The imagery surrounding Halloween is largely an amalgamation of the Halloween season itself, nearly a century of work from American filmmakers and graphic artists, and a rather commercialized take on the dark and mysterious. This art generally involves death, magic, or mythical monsters. Commonly-associated Hallowe'en characters include ghosts, ghouls, witches, vampires, bats, owls, crows, vultures, haunted houses, pumpkinmen, black cats, spiders, goblins, zombies, mummies, skeletons, werewolves, and demons. Particularly in America, symbolism is inspired by classic horror films, which contain fictional figures like Dracula, Frankenstein's monster, The Wolf Man, and The Mummy. Homes are often decorated with these symbols around Halloween.
Black and orange are the traditional colors of Halloween. In modern Halloween images and products, purple, green, and red are also prominent.
The use of these colors is largely a result of advertising for the holiday that dates back for over a century. They tend to be associated with various parts of Halloween's imagery.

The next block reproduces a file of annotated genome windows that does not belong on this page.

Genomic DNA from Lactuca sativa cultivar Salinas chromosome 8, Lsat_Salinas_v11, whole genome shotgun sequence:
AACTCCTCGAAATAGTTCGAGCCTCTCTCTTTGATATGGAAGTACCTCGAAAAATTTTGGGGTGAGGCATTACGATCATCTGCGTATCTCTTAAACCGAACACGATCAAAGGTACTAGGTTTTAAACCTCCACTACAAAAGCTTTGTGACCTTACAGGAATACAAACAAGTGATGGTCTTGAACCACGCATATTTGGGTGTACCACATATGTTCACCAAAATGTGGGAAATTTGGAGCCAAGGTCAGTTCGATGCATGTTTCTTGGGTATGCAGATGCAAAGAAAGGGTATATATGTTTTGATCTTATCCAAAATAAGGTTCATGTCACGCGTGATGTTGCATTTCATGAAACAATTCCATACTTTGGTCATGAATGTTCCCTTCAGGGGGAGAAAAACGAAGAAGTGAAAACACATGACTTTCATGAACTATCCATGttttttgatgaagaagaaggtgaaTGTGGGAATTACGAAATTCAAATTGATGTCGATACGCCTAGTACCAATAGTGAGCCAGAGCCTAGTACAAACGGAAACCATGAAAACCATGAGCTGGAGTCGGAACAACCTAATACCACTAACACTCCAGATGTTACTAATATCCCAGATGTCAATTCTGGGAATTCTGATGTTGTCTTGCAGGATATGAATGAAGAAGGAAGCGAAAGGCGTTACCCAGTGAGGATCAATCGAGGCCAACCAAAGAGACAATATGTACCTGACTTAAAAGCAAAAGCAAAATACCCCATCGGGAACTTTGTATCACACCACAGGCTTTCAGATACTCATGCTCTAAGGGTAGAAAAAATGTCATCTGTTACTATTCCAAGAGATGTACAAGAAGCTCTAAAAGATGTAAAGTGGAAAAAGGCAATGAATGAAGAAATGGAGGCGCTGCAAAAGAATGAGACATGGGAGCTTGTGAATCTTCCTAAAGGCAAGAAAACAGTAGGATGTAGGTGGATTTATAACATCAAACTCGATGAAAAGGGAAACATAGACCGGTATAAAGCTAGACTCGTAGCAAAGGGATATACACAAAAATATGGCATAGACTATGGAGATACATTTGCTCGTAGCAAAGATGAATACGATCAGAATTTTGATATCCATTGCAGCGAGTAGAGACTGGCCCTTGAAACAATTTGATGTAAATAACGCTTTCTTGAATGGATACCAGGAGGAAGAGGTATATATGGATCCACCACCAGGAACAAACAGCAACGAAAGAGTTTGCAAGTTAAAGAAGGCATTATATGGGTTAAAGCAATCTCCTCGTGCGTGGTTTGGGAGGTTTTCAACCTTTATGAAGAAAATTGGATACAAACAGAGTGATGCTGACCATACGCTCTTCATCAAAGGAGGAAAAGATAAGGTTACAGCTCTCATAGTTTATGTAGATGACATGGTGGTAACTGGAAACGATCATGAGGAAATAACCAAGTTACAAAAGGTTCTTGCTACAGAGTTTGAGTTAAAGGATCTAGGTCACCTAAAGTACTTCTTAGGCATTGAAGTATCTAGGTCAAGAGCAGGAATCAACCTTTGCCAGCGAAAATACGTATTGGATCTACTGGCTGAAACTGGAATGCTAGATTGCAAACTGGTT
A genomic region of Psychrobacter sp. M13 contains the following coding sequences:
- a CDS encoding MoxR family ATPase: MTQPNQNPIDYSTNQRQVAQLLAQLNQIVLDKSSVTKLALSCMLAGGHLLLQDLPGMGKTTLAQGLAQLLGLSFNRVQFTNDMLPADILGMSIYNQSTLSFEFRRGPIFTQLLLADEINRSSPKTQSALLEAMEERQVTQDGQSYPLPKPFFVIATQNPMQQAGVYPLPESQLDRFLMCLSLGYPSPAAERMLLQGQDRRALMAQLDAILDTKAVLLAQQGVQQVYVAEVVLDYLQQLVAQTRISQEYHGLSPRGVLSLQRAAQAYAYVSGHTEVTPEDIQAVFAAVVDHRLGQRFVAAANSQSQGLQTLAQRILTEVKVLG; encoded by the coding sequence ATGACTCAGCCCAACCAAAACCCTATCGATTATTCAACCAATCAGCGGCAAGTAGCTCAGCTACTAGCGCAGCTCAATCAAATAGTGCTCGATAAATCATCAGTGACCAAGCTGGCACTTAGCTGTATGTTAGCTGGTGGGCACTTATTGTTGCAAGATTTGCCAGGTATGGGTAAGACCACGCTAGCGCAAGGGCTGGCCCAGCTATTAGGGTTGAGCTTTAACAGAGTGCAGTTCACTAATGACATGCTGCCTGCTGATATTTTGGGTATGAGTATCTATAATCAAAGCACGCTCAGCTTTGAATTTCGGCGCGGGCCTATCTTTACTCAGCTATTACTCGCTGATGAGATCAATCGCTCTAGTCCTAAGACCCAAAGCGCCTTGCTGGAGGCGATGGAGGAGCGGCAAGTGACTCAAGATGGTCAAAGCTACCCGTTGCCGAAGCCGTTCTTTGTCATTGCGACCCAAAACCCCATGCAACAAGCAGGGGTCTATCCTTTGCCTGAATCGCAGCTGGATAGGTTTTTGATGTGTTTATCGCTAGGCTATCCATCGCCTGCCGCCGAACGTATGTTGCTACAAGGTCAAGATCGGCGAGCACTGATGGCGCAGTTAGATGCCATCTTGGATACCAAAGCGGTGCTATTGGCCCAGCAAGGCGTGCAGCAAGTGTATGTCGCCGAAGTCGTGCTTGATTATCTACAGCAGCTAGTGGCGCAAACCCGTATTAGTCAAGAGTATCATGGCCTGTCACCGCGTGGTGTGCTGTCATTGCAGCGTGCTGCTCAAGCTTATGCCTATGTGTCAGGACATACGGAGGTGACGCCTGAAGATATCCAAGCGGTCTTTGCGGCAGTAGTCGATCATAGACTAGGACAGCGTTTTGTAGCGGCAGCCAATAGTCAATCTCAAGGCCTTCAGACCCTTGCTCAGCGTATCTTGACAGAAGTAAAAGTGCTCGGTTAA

Elements of the autumn season, such as pumpkins and scarecrows, are also reflected in symbols of Halloween.
The carved jack-o'-lantern, lit by a candle inside, is one of Halloween's most prominent symbols. Although there is a tradition in the British Isles of carving a lantern from a rutabaga, mangelwurzel, or turnip, the practice was first named and associated with Halloween in North America, where the pumpkin was available, and much larger and easier to carve. Many families that celebrate Halloween carve a pumpkin into a frightening or comical face and place it on their home's doorstep after dark.